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Wellstone Appears Before Wellstone at Senate Hearing

July 28, 1995

WASHINGTON (AP) _ It was an unusual scene, the wife of a U.S. senator testifying before a committee on which her husband serves.

But Sheila Wellstone says someone had to speak for the battered women who were afraid to go before Congress and talk about their problems getting health insurance.

``Somebody has to tell their stories until they feel they can,″ Mrs. Wellstone told the Senate Labor and Human Resources Committee.

Sen. Paul Wellstone, a member of the panel, is sponsoring legislation that would make it illegal for insurance companies to deny policies to women who have been abused by husbands or boyfriends.

Mrs. Wellstone, who has become an activist on domestic violence issues since her husband’s election to the Senate in 1990, is the ``driving force″ behind the legislation, said the committee’s chairwoman, Sen. Nancy Kassebaum, R-Kansas.

Aides to Wellstone, D-Minn., had planned to have a victim of domestic violence or the representative of a battered-women’s shelter to testify before the committee.

But some women fear for the safety, and others are reluctant to talk publicly about their abuse, said Nancy Durborow, health projects coordinator for the Pennsylvania Coalition Against Domestic Violence.

One of the potential witnesses was a woman who told Mrs. Wellstone she was denied health insurance because her medical record attributed her neck injury and depression to domestic violence. Many insurance companies consider domestic violence a ``pre-existing condition,″ such as cancer or another illness.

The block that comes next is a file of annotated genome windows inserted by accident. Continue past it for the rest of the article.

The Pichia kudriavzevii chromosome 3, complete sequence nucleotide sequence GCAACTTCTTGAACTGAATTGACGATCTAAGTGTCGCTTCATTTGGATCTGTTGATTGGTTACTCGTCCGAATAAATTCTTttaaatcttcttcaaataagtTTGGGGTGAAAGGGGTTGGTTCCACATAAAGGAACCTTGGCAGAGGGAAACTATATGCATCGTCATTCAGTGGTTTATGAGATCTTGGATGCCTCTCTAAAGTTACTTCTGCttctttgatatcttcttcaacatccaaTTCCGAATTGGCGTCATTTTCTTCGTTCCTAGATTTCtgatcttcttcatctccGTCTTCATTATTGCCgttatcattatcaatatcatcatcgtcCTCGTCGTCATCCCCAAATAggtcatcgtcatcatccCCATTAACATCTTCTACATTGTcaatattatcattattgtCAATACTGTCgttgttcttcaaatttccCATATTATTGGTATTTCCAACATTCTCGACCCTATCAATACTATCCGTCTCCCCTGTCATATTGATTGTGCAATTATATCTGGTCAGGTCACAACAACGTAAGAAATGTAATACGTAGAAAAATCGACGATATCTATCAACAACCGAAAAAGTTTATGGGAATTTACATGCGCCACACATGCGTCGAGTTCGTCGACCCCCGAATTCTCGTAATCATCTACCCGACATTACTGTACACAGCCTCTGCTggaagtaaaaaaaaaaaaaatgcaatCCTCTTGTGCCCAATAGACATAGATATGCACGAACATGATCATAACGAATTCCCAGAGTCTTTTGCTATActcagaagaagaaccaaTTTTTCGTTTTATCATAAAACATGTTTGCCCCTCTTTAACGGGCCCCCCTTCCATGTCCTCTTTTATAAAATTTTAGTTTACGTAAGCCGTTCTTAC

Advocates for battered women say women are being discouraged from reporting attacks by husbands or boyfriends for fear of being unable to get health coverage.

``It keeps the woman from going to the doctor when she really needs to,″ Mrs. Wellstone said.

Kassebaum opposes the legislation, saying it goes too far. Insurance companies should be allowed to deny insurance for pre-existing conditions for up to a year, she said.

The American Medical Association endorsed the legislation and at least one major insurance company, State Farm, recently decided that it will not consider domestic violence in determining whether to insure someone.

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